Few technologies today are as misunderstood as blockchain. That a simple Internet search produces a cornucopia of articles with titles such as “WTF Is Blockchain?” or “A Blockchain Explanation Even Your Parents Can Understand” suggests that for many, the world of shared ledgers, protocols, and consortiums remains opaque. With this in mind, join us as we correct a few common misconceptions about blockchain and its enterprise potential:
Misconception: Standards must be in place before my organization can adopt a production solution.
Reality check: Currently, there are no overarching technical standards for blockchain, and it is unrealistic to think we will get them soon, if ever, across all use cases. There are, however, some technical and business standards for specific uses, such as cross-border transactions and smart contracts. These use case-based standards are established, if not commonly accepted, which means you may not have to wait for universal standards to emerge before adopting a blockchain production solution.
Misconception: I read about how quantum computing may completely invalidate blockchain as we know it. If that’s true, why should I bother with blockchain?
Reality check: That is a possibility, but it may never happen. Quantum computing provides enormous computing power that could be used to crack current encryption schemes. On the flip side, quantum computing may be able to help cryptologists generate stronger encryption algorithms. Either way, blockchain technologies will continue to evolve in ways that accommodate quantum’s eventual impact—for better or worse—on encryption.
Misconception: Blockchain is free, isn’t it?
Reality check: Not quite. While most blockchain codes are open-source and run on low-cost hardware and public clouds, the full integration of blockchains into existing environments will require both resources and expertise, which don’t come cheap. What’s more, supporting new blockchain-based business platforms will not be free. Blockchain technologies, like the systems and tools that users need to interact with them, require IT maintenance and support. Finally, because they are still new, for some time blockchain platforms will likely run in parallel with current platforms, which may add short-term costs. So, no, blockchain is not free. That said, understanding its true cost requires identifying the net value you may be able to harvest from blockchain cost savings and revenue generation.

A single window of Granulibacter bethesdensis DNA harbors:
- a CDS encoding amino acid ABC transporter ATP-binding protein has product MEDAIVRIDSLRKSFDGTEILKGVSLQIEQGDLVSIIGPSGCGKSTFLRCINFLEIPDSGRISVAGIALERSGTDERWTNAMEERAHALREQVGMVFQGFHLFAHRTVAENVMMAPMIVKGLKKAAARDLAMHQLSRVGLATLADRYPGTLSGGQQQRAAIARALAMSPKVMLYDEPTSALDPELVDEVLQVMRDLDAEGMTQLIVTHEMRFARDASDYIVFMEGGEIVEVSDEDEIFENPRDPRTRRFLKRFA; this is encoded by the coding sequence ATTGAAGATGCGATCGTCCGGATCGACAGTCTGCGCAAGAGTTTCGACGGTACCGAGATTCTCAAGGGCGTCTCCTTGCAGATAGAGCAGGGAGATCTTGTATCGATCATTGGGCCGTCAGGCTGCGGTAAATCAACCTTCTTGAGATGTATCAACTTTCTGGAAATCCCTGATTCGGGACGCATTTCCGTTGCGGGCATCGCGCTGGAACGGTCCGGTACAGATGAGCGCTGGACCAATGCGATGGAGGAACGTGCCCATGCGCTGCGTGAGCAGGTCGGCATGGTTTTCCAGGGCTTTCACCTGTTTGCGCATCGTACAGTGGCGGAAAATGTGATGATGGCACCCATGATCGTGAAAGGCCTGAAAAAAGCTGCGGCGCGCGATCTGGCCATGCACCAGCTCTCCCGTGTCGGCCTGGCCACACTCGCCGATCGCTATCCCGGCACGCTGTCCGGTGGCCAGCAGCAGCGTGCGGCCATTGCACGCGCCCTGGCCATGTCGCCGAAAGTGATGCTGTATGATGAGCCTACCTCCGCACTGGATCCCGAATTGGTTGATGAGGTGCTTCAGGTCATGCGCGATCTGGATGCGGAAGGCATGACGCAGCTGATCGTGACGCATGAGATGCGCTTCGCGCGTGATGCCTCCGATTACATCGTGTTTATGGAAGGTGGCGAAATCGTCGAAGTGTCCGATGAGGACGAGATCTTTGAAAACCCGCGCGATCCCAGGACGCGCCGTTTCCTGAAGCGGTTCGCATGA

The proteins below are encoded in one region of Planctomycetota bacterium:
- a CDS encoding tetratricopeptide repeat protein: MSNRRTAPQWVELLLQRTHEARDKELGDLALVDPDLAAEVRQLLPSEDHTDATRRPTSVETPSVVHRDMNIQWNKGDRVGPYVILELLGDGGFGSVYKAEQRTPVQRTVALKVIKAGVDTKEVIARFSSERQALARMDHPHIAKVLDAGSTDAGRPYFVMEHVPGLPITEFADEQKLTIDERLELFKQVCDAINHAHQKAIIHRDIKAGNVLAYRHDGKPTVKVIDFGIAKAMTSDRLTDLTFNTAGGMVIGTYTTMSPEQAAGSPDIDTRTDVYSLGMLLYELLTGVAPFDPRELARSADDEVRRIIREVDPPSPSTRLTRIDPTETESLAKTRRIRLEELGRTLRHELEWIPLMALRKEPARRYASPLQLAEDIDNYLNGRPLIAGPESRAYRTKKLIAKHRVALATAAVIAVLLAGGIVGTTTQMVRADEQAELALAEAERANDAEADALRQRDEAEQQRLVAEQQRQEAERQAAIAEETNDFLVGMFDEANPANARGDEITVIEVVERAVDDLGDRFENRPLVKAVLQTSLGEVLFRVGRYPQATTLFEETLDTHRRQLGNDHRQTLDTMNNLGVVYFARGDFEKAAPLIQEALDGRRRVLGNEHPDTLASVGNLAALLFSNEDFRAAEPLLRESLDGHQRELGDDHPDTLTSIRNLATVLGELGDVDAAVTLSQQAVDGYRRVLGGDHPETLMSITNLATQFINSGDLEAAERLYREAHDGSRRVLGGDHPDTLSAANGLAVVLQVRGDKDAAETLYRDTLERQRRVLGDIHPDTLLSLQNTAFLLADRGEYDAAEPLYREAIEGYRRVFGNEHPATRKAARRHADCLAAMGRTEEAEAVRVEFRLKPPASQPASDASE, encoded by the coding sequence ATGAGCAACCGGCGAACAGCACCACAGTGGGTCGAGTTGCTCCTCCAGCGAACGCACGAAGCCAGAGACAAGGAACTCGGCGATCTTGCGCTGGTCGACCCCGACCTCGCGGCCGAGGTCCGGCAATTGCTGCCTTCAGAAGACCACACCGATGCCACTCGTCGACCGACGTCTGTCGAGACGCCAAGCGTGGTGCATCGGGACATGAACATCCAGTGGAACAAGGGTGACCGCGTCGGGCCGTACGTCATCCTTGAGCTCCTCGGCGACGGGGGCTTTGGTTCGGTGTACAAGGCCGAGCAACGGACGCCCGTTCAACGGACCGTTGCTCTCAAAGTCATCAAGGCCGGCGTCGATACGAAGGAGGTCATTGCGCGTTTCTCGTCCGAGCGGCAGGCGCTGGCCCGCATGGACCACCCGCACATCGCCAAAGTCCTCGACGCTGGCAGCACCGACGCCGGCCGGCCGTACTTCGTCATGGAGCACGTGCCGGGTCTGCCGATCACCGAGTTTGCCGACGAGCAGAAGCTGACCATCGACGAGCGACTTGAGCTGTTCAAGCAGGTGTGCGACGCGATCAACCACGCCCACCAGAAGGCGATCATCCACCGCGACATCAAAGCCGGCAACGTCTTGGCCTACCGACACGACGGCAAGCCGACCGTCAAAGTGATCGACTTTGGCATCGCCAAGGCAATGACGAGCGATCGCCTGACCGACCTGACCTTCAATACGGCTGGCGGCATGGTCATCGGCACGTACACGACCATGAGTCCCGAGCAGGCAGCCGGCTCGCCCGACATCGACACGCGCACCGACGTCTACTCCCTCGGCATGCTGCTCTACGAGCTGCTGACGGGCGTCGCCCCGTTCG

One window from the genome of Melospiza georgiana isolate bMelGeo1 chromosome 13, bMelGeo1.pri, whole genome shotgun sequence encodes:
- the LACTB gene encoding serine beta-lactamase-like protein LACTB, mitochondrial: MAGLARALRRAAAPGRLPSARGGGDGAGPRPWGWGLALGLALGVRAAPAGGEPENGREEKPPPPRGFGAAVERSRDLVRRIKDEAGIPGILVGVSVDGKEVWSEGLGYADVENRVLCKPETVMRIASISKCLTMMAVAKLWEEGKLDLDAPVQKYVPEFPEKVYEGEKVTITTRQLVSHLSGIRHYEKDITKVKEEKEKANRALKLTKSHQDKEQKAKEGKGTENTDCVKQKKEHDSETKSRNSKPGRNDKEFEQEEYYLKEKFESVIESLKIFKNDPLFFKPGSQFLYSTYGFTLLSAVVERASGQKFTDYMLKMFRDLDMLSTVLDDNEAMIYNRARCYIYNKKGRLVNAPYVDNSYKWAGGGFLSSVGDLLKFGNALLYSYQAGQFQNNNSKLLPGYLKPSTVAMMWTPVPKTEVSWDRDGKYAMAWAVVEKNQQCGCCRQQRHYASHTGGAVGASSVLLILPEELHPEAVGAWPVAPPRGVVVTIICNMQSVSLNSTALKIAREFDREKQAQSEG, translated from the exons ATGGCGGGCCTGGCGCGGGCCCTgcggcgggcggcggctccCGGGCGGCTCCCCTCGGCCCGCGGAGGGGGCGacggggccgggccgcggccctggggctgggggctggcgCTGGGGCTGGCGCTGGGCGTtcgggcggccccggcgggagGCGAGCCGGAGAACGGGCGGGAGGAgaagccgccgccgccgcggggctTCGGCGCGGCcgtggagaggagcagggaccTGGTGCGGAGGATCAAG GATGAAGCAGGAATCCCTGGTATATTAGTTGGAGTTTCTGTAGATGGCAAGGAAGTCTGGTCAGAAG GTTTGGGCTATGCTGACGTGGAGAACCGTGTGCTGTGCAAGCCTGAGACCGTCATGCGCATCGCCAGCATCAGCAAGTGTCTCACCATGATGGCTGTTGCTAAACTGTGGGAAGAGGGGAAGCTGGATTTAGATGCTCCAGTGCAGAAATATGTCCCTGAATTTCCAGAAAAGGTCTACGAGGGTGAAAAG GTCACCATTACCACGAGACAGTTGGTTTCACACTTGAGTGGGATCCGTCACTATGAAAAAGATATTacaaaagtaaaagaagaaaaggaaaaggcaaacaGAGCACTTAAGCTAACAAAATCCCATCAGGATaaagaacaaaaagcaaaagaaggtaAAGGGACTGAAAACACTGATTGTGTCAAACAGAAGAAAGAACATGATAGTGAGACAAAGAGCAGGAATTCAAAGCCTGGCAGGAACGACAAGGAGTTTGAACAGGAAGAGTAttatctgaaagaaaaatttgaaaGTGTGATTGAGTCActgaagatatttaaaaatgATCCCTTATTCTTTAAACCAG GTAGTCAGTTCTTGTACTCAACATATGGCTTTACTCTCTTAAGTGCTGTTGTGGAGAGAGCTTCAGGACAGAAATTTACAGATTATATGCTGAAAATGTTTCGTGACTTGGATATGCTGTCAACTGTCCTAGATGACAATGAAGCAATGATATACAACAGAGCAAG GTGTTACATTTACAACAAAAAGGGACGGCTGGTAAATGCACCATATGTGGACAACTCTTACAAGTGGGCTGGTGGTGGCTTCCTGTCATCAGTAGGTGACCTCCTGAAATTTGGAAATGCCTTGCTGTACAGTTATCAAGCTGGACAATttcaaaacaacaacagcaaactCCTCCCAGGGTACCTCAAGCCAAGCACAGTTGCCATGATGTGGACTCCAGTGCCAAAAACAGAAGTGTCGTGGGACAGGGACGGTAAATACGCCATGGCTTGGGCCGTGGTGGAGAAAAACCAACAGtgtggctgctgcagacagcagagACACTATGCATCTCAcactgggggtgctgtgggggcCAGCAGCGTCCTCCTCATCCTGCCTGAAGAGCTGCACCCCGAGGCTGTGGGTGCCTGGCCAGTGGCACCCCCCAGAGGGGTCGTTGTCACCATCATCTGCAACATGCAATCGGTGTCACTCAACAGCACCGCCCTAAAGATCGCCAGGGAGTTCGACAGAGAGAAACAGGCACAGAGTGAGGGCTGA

In October 2016, global insurance and asset management firm Allianz teamed up with several other insurance and reinsurance organizations to explore opportunities for using blockchain to provide client services more efficiently, streamline reconciliations, and increase the auditability of transactions.8
“Blockchain is a new technology that is a bit mind-bending,” says Michael Eitelwein, head of group enterprise architecture at Allianz. “It only makes sense if it is a shared concept, which is the motivating factor for peers in our industry to try and understand this together.”
Over the course of the following year, the joint effort—the Blockchain Insurance Industry Initiative (B3i)—welcomed 23 new members from across the insurance sector and began market-testing a new blockchain reinsurance prototype.9 Test participants were granted access to a “sandbox” environment in which they could simulate creating and settling contracts. “We took a straightforward, iterative, R&D approach,” Eitelwein says. “Our goal was to gauge how useful this prototype is in transacting contracts, and to understand its strengths and limitations before taking it to the next level of development.”10
In addition to participating in B3i, Allianz is working internally to determine if the same basic mechanism can be deployed across its global operations to facilitate interaction among multiple entities—a possibility that, while promising, presents several technical challenges. For example, can a blockchain platform be embedded in the architecture of systems that already communicate with each other? How would policy administration system designs for blockchain differ from traditional designs? And is it even possible to scale existing prototypes sufficiently to meet global enterprise needs?
A broader opportunity looms large above Allianz’s blockchain initiatives as well as those underway in other industries: integrating and orchestrating multiple blockchains across a single value chain. Currently, multiple parties can transact digitally only when everyone adopts a single shared ledger technology and one set of standards within a consortium—a limitation that diminishes blockchain’s potential value across B2B and peer-to-peer transactions.